2


Pre-Modernization Environment and Planning

This chapter focuses on the state of the National Weather Service (NWS) in the 1980s, prior to the official start of the Modernization and Associated Restructuring (MAR) in 1989. During the period preceding the MAR, improved radar and other observation systems were already under development, the numerical weather prediction operations at the National Meteorological Center (NMC) were improving steadily, and the operational application of data and information from both polar orbiting and geostationary satellites had become a critical component of atmospheric observation and improved forecasting capability. However, the NWS could not fully realize the benefits of these rapidly evolving technological improvements within their existing organizational structure, staffing, and physical infrastructure. The MAR execution objectives were to address this problem, yielding several promised benefits.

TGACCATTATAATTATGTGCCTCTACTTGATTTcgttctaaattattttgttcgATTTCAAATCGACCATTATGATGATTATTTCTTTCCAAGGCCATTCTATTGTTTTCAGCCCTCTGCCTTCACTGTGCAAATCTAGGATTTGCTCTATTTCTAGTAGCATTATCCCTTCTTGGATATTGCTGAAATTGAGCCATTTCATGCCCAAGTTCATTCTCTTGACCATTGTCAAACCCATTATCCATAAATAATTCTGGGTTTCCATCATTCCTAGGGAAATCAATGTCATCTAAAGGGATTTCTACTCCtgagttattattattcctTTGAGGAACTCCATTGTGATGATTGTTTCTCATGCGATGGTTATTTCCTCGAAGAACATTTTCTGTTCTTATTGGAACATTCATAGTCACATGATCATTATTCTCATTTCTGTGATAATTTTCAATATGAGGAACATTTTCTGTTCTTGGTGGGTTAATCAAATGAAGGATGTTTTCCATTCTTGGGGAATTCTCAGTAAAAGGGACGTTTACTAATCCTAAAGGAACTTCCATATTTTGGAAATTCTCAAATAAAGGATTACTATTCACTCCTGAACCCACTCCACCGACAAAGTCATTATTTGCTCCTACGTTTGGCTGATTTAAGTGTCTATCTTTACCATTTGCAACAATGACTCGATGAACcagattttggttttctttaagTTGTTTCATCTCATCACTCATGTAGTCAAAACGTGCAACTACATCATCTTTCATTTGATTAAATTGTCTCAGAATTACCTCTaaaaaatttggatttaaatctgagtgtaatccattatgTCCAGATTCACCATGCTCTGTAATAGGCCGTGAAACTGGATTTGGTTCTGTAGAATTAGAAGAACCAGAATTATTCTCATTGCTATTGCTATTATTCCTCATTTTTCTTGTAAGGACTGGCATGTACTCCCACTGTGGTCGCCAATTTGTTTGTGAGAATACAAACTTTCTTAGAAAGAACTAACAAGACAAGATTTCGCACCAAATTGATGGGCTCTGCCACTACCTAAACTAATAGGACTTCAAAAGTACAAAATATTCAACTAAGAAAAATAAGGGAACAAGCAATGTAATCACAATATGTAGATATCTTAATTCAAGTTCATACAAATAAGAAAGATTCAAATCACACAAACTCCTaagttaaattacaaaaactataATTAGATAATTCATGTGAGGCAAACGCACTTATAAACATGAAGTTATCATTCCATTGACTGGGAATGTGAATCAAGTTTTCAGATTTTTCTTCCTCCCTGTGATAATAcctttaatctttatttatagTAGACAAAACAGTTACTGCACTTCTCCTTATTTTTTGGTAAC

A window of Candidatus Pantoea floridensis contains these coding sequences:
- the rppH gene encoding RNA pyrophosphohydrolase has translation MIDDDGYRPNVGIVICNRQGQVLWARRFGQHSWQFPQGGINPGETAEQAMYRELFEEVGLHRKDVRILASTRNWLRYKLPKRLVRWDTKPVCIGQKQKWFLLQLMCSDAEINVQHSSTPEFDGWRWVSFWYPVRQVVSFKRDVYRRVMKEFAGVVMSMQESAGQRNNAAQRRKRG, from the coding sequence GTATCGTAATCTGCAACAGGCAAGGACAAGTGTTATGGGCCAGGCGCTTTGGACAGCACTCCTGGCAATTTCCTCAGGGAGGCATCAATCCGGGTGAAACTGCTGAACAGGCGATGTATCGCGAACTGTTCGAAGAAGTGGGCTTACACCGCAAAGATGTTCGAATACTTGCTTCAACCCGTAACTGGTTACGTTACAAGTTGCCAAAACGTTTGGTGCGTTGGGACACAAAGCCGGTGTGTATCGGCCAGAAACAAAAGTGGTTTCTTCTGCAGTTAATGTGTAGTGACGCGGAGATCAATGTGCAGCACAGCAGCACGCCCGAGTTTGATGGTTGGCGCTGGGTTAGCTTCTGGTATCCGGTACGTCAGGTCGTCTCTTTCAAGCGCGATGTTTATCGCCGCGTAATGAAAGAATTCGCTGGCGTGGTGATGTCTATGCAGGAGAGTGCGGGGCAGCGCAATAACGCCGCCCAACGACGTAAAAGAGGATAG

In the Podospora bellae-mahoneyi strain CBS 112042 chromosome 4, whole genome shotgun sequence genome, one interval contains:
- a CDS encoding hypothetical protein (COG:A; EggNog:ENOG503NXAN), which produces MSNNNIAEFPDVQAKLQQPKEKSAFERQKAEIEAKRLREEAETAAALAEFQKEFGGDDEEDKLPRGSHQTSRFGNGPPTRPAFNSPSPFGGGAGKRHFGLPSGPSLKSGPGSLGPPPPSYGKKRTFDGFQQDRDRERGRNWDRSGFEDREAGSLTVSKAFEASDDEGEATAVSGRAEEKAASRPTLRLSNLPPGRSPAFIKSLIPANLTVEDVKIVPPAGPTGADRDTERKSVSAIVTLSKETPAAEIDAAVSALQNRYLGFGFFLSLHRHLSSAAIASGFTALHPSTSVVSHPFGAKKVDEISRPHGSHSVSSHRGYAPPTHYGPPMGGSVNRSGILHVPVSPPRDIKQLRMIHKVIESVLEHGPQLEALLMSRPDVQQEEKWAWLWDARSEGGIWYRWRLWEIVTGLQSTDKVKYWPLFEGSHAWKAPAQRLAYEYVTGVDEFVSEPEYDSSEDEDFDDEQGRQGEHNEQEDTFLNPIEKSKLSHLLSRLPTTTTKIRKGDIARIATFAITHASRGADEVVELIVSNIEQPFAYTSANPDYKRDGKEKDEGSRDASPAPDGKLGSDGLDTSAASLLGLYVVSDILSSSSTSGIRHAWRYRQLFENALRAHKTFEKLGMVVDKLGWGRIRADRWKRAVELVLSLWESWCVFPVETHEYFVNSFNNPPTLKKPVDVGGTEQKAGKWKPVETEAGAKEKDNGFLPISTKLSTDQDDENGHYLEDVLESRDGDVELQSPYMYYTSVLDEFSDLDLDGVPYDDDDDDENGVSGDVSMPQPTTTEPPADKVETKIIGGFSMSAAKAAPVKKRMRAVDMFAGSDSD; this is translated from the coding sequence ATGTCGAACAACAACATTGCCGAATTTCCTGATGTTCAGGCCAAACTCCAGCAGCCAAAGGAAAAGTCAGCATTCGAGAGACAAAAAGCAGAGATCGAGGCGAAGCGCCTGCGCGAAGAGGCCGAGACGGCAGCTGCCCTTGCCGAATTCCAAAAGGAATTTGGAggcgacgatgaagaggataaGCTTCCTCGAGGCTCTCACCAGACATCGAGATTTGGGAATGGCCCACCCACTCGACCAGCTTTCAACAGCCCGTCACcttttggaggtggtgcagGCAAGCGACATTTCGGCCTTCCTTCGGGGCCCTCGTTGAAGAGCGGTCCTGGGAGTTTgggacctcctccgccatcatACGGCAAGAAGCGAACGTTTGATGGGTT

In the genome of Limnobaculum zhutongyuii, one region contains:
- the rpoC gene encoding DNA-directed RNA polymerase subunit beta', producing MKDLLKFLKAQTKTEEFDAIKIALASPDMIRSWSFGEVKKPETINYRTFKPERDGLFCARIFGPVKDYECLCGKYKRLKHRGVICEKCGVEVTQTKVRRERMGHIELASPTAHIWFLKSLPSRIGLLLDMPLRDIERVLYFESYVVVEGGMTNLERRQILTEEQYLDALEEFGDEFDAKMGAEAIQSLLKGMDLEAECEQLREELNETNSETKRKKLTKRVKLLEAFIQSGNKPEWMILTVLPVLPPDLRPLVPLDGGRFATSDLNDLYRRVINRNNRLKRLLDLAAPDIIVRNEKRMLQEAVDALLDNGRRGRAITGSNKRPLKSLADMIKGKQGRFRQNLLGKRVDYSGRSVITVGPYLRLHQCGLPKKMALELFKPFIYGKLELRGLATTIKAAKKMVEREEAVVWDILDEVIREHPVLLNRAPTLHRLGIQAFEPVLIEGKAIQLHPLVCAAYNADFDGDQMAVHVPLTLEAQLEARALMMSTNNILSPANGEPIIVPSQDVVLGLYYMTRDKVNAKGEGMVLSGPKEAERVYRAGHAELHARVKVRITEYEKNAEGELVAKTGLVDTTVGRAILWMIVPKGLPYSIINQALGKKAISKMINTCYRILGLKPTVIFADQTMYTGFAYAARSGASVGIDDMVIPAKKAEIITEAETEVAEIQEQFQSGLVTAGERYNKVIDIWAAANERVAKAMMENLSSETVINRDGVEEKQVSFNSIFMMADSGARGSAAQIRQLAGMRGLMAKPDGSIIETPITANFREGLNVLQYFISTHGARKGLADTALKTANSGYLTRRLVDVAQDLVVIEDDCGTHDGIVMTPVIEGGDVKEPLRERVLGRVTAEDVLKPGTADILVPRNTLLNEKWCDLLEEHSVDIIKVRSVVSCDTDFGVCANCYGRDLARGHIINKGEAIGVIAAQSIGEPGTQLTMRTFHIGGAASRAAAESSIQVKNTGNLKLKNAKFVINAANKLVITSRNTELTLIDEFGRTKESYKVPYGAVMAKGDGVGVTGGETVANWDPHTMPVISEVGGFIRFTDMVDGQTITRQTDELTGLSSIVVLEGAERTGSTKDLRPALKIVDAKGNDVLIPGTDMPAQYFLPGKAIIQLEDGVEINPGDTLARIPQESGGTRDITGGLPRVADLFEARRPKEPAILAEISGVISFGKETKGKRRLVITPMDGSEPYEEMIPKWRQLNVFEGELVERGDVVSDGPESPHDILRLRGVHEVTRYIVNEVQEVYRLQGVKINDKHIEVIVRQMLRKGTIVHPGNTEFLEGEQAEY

PRE-MODERNIZATION WEATHER SERVICE

In the 1980s, surface observations were being made manually, and were often inconsistent between observers and locations. Forecaster workstations, themselves a fairly recent innovation, operated across multiple computing systems, all with limited computational capability. The NWS radar network was composed of three different types of radars that could determine echo structure and intensity, important for tornado detection and forecasts, but had no capability to measure wind speeds; there were significant gaps in coverage, particularly in the West. The field office structure with approximately only one WSFO per state limited relationships between forecasters and local communities, especially in states with large populations and multiple media markets.